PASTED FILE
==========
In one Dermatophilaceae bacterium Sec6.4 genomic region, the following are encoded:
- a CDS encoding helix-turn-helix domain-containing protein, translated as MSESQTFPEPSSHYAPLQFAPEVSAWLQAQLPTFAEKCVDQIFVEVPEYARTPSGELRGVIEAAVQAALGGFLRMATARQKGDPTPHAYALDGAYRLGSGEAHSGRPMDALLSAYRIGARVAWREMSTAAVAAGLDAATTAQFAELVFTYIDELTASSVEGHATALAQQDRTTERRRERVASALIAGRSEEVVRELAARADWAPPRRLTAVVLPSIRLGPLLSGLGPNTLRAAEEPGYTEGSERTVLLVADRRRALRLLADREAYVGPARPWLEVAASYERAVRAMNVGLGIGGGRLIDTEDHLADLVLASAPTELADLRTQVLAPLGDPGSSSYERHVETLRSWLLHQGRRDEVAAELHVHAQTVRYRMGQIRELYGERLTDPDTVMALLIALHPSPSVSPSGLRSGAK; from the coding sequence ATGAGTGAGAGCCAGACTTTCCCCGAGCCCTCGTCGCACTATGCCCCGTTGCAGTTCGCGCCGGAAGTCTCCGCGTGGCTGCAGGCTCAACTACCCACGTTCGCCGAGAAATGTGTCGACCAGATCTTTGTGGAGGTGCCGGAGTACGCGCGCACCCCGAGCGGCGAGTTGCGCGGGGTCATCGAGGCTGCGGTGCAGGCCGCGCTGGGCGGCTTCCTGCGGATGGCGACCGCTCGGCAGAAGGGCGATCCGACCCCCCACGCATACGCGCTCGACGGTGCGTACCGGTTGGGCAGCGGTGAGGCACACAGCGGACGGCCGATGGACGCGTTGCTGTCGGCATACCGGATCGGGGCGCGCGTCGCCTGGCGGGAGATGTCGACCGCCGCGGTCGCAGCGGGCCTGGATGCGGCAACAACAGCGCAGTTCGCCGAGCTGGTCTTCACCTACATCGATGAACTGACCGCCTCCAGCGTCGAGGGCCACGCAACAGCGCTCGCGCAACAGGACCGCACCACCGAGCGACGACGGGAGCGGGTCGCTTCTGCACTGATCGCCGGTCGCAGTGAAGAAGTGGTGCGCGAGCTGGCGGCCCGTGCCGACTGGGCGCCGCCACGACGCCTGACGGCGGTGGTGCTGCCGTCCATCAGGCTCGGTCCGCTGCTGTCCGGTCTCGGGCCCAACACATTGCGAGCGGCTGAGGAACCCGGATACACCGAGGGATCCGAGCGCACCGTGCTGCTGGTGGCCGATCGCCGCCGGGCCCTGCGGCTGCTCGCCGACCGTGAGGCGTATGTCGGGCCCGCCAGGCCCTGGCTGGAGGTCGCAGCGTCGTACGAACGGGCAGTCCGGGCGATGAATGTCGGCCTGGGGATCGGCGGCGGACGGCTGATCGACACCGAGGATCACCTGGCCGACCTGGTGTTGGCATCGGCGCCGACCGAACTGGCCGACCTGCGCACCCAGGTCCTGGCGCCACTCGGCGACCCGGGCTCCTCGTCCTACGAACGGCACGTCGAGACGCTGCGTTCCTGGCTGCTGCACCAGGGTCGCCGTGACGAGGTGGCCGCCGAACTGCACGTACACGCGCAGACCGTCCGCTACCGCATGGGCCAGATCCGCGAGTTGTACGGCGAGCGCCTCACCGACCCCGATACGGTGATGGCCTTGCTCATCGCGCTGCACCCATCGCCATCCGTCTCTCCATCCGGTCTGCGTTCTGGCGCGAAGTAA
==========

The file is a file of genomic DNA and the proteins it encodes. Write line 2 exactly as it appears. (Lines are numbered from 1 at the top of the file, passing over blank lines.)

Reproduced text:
- a CDS encoding helix-turn-helix domain-containing protein, translated as MSESQTFPEPSSHYAPLQFAPEVSAWLQAQLPTFAEKCVDQIFVEVPEYARTPSGELRGVIEAAVQAALGGFLRMATARQKGDPTPHAYALDGAYRLGSGEAHSGRPMDALLSAYRIGARVAWREMSTAAVAAGLDAATTAQFAELVFTYIDELTASSVEGHATALAQQDRTTERRRERVASALIAGRSEEVVRELAARADWAPPRRLTAVVLPSIRLGPLLSGLGPNTLRAAEEPGYTEGSERTVLLVADRRRALRLLADREAYVGPARPWLEVAASYERAVRAMNVGLGIGGGRLIDTEDHLADLVLASAPTELADLRTQVLAPLGDPGSSSYERHVETLRSWLLHQGRRDEVAAELHVHAQTVRYRMGQIRELYGERLTDPDTVMALLIALHPSPSVSPSGLRSGAK; from the coding sequence ATGAGTGAGAGCCAGACTTTCCCCGAGCCCTCGTCGCACTATGCCCCGTTGCAGTTCGCGCCGGAAGTCTCCGCGTGGCTGCAGGCTCAACTACCCACGTTCGCCGAGAAATGTGTCGACCAGATCTTTGTGGAGGTGCCGGAGTACGCGCGCACCCCGAGCGGCGAGTTGCGCGGGGTCATCGAGGCTGCGGTGCAGGCCGCGCTGGGCGGCTTCCTGCGGATGGCGACCGCTCGGCAGAAGGGCGATCCGACCCCCCACGCATACGCGCTCGACGGTGCGTACCGGTTGGGCAGCGGTGAGGCACACAGCGGACGGCCGATGGACGCGTTGCTGTCGGCATACCGGATCGGGGCGCGCGTCGCCTGGCGGGAGATGTCGACCGCCGCGGTCGCAGCGGGCCTGGATGCGGCAACAACAGCGCAGTTCGCCGAGCTGGTCTTCACCTACATCGATGAACTGACCGCCTCCAGCGTCGAGGGCCACGCAACAGCGCTCGCGCAACAGGACCGCACCACCGAGCGACGACGGGAGCGGGTCGCTTCTGCACTGATCGCCGGTCGCAGTGAAGAAGTGGTGCGCGAGCTGGCGGCCCGTGCCGACTGGGCGCCGCCACGACGCCTGACGGCGGTGGTGCTGCCGTCCATCAGGCTCGGTCCGCTGCTGTCCGGTCTCGGGCCCAACACATTGCGAGCGGCTGAGGAACCCGGATACACCGAGGGATCCGAGCGCACCGTGCTGCTGGTGGCCGATCGCCGCCGGGCCCTGCGGCTGCTCGCCGACCGTGAGGCGTATGTCGGGCCCGCCAGGCCCTGGCTGGAGGTCGCAGCGTCGTACGAACGGGCAGTCCGGGCGATGAATGTCGGCCTGGGGATCGGCGGCGGACGGCTGATCGACACCGAGGATCACCTGGCCGACCTGGTGTTGGCATCGGCGCCGACCGAACTGGCCGACCTGCGCACCCAGGTCCTGGCGCCACTCGGCGACCCGGGCTCCTCGTCCTACGAACGGCACGTCGAGACGCTGCGTTCCTGGCTGCTGCACCAGGGTCGCCGTGACGAGGTGGCCGCCGAACTGCACGTACACGCGCAGACCGTCCGCTACCGCATGGGCCAGATCCGCGAGTTGTACGGCGAGCGCCTCACCGACCCCGATACGGTGATGGCCTTGCTCATCGCGCTGCACCCATCGCCATCCGTCTCTCCATCCGGTCTGCGTTCTGGCGCGAAGTAA